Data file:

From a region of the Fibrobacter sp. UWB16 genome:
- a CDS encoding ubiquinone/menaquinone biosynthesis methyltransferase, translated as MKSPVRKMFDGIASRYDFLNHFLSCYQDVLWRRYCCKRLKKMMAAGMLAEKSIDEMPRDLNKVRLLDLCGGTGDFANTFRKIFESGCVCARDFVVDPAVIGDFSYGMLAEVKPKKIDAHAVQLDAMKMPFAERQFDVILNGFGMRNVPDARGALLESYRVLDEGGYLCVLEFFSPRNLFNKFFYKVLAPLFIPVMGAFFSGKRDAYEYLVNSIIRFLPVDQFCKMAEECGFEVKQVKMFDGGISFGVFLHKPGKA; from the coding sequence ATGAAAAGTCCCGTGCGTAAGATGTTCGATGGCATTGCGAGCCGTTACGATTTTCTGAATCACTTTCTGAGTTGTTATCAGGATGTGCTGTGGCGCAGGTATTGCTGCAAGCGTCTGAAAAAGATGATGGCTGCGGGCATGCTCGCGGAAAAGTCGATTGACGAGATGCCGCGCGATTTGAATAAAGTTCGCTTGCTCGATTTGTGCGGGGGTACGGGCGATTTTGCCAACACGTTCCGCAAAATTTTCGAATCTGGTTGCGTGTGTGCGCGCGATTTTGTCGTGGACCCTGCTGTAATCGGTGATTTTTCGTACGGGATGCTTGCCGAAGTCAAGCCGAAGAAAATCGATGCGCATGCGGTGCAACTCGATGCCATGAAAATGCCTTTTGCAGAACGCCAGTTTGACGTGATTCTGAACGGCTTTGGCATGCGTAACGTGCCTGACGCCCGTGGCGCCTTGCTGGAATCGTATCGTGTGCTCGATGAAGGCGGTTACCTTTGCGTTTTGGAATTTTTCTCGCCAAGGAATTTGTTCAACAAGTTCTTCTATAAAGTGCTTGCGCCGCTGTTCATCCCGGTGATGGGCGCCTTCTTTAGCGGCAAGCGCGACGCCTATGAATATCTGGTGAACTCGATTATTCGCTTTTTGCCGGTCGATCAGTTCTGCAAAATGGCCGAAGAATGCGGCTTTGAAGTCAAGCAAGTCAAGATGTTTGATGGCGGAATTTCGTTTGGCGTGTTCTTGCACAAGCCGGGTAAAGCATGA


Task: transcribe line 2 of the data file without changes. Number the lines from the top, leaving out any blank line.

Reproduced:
- a CDS encoding ubiquinone/menaquinone biosynthesis methyltransferase, translated as MKSPVRKMFDGIASRYDFLNHFLSCYQDVLWRRYCCKRLKKMMAAGMLAEKSIDEMPRDLNKVRLLDLCGGTGDFANTFRKIFESGCVCARDFVVDPAVIGDFSYGMLAEVKPKKIDAHAVQLDAMKMPFAERQFDVILNGFGMRNVPDARGALLESYRVLDEGGYLCVLEFFSPRNLFNKFFYKVLAPLFIPVMGAFFSGKRDAYEYLVNSIIRFLPVDQFCKMAEECGFEVKQVKMFDGGISFGVFLHKPGKA; from the coding sequence ATGAAAAGTCCCGTGCGTAAGATGTTCGATGGCATTGCGAGCCGTTACGATTTTCTGAATCACTTTCTGAGTTGTTATCAGGATGTGCTGTGGCGCAGGTATTGCTGCAAGCGTCTGAAAAAGATGATGGCTGCGGGCATGCTCGCGGAAAAGTCGATTGACGAGATGCCGCGCGATTTGAATAAAGTTCGCTTGCTCGATTTGTGCGGGGGTACGGGCGATTTTGCCAACACGTTCCGCAAAATTTTCGAATCTGGTTGCGTGTGTGCGCGCGATTTTGTCGTGGACCCTGCTGTAATCGGTGATTTTTCGTACGGGATGCTTGCCGAAGTCAAGCCGAAGAAAATCGATGCGCATGCGGTGCAACTCGATGCCATGAAAATGCCTTTTGCAGAACGCCAGTTTGACGTGATTCTGAACGGCTTTGGCATGCGTAACGTGCCTGACGCCCGTGGCGCCTTGCTGGAATCGTATCGTGTGCTCGATGAAGGCGGTTACCTTTGCGTTTTGGAATTTTTCTCGCCAAGGAATTTGTTCAACAAGTTCTTCTATAAAGTGCTTGCGCCGCTGTTCATCCCGGTGATGGGCGCCTTCTTTAGCGGCAAGCGCGACGCCTATGAATATCTGGTGAACTCGATTATTCGCTTTTTGCCGGTCGATCAGTTCTGCAAAATGGCCGAAGAATGCGGCTTTGAAGTCAAGCAAGTCAAGATGTTTGATGGCGGAATTTCGTTTGGCGTGTTCTTGCACAAGCCGGGTAAAGCATGA